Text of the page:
"Crime statistics show that in the decade from 1992 to 2002, an average of 78 children under 16 were murdered each year in England and Wales. In roughly 70 per cent of cases, the killing was carried out by a parent, almost always the father."And last weekend, there was a letter to the Sunday Times:
"We rely on Home Office figures for the number of homicides of children aged under 16 recorded by the police in England and Wales. These show that killings of children by a natural parent are committed in almost equal proportions by mothers (47%) and fathers (53%)"How are we to reconcile the two? They're pretty clearly contradictory. The latter was written by Diana Sutton, the NSPCC Head of Policy and Public Affairs in London, the former by Olga Craig, Journalist. Somebody's telling porkie-workies, aren't they? (Translation: porkie-workies = pork pies = lies). It doesn't seem likely it would be Diana Sutton, a big-wig in the NSPCC, the National Society for the Prevention of Cruelty to Children, but Craig seems to have done at least some legwork (but does not cite her source).
Curiously, Craig also writes: "Psychologists agree that the majority of women who kill their children are seriously mentally ill, but fathers who do so rarely are." Why is it that so many absurd claims are begun with the claim "Psychologists agree..."? Absurd? Well, I would have thought that murdering your own children, whether you were the mother or the father, more or less by definition means that the murderer is mentally ill. How does the Telegraph justify the distinction? The mothers do it because they're ill, we don't need to know any more.
But, we hear, the fathers do it out of some need to revenge themselves on the mother. There's plenty of discussion about "troubled childhoods", "histories of violent and abusive behaviour", all the usual things to tell us that these murdering fathers are very screwed up, as if we didn't know that already. However "almost all are the sort of men who place enormous value on their role, or perceived role, within a family" which is a bit of a Catch 22 given that the responsible father used to be a good thing. Of course, too much of anything good can become something bad, even pathological, which is a word often used to describe mental illness, and is presumably the relevant case here. If that is the writer's point, then they should say as much, but they don't and another brick gets added to the wall against which we shoot fathers.
The imminent or ongoing failure of a marriage is cited as a primary trigger, but there is no analysis as to why it should have such radically different consequences between the genders. There is no discussion of the very different worlds that men and women face when their marriages fail. That mothers can find exceptional support in all walks of life from the courtroom to the garden fence and no-one will even think to take their children away from them. But fathers? 40% of them will lose all contact with their children within a couple of years, sooner, much sooner, if the mother gets uppity, and no-one will care, no-one will come to their aid. Indeed, they will be expected to "man-up", "take it on the chin", or just roll over and let it happen. Is it any wonder that once in a while a father is driven off the rails?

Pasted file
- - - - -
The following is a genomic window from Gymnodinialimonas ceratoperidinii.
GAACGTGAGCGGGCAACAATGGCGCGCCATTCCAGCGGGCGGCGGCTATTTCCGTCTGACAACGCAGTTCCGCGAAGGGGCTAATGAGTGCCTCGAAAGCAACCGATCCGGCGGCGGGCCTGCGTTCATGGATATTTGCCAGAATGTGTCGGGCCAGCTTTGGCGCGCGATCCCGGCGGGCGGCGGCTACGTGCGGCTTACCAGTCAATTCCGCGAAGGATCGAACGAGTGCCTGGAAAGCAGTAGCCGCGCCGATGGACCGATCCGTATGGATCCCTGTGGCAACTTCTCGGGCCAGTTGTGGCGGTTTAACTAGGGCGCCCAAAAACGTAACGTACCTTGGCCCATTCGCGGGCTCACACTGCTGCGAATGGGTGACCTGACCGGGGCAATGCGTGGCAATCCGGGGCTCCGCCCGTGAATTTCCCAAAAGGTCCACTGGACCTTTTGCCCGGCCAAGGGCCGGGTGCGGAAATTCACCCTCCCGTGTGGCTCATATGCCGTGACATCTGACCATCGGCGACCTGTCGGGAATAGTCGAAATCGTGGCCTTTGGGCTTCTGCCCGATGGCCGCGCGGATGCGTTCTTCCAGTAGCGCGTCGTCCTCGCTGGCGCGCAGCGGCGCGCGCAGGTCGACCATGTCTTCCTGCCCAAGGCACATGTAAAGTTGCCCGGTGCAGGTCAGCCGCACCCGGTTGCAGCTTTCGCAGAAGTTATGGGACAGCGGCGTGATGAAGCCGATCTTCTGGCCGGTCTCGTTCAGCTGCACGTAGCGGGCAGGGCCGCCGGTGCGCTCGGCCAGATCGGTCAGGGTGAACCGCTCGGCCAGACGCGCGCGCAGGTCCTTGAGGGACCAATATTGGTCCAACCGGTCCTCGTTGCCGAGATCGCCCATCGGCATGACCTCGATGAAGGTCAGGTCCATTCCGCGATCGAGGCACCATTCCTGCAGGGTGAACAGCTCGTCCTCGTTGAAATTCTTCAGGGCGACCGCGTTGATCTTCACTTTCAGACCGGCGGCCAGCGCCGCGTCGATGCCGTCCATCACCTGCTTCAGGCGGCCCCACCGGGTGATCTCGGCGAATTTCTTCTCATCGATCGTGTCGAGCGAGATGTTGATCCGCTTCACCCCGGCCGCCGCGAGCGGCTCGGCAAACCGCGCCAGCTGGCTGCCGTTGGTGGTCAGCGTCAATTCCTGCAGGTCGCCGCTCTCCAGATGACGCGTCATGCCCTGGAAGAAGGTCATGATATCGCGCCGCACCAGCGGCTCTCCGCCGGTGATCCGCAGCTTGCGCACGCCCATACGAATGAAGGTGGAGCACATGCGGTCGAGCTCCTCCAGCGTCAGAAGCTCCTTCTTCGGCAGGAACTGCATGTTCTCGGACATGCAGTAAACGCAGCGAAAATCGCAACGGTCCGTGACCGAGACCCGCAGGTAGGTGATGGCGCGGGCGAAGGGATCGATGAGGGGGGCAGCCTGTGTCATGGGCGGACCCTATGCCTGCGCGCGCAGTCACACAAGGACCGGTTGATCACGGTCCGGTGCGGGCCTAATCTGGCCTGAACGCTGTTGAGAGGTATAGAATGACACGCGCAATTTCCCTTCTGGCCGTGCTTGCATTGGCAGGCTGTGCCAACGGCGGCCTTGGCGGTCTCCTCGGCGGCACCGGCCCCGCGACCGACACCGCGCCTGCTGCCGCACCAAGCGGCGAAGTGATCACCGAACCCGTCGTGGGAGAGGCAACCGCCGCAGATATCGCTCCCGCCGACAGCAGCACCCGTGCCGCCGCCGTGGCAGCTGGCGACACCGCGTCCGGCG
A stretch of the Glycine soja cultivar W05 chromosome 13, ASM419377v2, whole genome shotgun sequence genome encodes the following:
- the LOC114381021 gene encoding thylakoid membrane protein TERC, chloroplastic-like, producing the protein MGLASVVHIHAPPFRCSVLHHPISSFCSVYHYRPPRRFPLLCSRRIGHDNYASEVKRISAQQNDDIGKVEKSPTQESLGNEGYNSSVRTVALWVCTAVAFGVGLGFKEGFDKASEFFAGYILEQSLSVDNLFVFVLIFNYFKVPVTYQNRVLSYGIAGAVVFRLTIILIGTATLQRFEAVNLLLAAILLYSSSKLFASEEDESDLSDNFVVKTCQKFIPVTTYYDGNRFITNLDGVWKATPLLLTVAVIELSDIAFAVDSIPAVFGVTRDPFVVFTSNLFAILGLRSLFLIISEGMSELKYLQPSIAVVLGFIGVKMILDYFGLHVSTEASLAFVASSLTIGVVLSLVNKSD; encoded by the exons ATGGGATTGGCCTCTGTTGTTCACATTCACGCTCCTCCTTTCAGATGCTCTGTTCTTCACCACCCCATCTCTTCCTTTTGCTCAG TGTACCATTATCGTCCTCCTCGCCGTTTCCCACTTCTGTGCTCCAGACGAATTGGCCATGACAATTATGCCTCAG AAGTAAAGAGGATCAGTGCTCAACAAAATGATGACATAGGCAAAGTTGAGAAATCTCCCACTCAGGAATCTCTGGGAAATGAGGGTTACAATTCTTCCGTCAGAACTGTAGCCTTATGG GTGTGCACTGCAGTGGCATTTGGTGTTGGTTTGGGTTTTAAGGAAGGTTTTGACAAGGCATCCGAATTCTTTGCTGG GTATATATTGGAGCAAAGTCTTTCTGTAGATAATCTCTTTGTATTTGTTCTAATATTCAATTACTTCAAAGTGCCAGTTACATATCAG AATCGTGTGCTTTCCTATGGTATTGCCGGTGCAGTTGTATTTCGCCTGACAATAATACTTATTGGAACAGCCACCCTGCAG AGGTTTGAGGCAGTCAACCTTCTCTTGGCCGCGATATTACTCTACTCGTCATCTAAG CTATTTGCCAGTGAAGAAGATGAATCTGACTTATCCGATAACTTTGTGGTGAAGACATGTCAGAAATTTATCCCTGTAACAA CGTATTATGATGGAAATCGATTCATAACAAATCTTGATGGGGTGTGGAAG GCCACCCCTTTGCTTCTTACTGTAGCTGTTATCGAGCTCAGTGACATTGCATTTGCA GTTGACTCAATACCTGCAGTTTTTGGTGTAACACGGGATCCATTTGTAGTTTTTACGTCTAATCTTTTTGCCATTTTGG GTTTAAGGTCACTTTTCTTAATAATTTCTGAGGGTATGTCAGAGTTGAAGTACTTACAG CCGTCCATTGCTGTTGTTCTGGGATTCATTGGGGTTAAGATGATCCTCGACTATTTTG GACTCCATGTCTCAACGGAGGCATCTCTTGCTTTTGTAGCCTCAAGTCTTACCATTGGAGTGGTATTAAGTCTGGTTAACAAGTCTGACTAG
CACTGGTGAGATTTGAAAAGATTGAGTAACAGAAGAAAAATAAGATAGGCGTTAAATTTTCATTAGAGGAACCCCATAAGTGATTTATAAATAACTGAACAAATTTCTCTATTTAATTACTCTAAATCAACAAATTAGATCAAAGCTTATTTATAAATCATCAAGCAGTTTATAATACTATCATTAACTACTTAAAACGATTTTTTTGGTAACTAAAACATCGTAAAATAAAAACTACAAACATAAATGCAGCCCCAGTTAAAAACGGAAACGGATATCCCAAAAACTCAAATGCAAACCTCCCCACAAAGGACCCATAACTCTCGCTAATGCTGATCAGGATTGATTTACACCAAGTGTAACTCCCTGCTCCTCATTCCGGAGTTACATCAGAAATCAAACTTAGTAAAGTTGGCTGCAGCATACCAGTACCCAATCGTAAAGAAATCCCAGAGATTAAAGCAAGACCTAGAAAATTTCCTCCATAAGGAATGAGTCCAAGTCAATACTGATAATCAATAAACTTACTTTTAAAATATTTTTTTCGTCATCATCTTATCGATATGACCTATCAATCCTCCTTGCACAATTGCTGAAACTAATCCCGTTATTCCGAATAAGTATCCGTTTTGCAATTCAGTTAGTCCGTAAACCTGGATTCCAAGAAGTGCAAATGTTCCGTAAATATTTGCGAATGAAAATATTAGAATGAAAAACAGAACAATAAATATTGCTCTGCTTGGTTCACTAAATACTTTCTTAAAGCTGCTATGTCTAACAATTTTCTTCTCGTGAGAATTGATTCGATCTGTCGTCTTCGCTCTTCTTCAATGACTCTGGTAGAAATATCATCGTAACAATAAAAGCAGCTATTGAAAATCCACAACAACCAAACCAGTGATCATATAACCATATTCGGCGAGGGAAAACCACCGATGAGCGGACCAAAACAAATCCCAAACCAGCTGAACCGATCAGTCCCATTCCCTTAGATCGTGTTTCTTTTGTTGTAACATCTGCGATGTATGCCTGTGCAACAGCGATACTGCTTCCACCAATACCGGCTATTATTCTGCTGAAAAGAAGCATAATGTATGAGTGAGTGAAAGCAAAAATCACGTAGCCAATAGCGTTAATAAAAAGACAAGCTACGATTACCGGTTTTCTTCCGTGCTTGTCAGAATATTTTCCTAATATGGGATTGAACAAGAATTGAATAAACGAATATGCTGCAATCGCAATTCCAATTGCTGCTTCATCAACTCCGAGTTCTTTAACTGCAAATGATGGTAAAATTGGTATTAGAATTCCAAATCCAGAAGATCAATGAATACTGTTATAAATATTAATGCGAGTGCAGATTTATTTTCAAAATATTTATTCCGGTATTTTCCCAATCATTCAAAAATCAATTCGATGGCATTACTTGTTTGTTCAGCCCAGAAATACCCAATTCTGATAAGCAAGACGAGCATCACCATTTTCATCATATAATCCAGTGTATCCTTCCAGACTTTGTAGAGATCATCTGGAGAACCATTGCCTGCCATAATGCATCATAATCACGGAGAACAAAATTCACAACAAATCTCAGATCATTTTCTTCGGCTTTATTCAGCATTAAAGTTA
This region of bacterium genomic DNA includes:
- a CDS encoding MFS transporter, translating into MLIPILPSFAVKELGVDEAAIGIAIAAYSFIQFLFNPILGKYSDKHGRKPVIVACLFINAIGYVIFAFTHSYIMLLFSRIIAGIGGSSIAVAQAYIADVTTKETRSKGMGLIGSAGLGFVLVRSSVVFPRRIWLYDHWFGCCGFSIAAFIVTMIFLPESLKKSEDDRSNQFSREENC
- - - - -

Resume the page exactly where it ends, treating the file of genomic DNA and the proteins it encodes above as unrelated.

On the other hand, what if the NSPCC are to be believed and there really is not much difference in the numbers of murdering mothers versus fathers, then I can't exactly have my cake and eat it, can I? I'd have to admit that society's bias is not a relevant factor and these people are just crazy or evil regardless of their gender. And Craig and her interviewees would also have to retract that comment about the murdering fathers as over-valuing their roles, would they not? Or at least extend the observation to the murderous mothers. (Although I think I could still give them a run for their money over society's undervaluing of fatherhood and overvaluing of motherhood - because that's the question, really, whether society is to have the last word in the value of one parent or the other, or the parents themselves.)
If, instead of giving the patriphobes more excuses to kick a normal man out of his kids' lives and pathologize his attempts to fight back, we took an intelligent approach to the whole problem, we'd probably find that these incidents are so rare that general conclusions are just about impossible anyway, or at least we'd be careful to make that point. By the Telegraph's numbers, in the UK, there is roughly one murder of a child by a parent per year per million population and, in the USA, one "annihilated family" per year per 2.5 million. It seems unlikely that the people concerned make a representative sample of the population at large. That while the murdering father might have strongly valued in his role as a father as do, one hopes, the great majority of the rest of the country's fathers, it is not a relevant point in these sad, tragic, fortunately very rare and highly unrepresentative cases.
Before I sign off, a final note about the UK national newspapers' inability to get the story straight. The letter from the NSPCC was an attempt to set the record straight with another journalist who had published a piece about murderous fathers the week before. Both the Sunday Telegraph and the Sunday Times published misleading pieces on killer fathers just two weeks apart. Do we smell a rat?
Technorati Tags: fathers, mothers, infanticide, murder, Patriphobia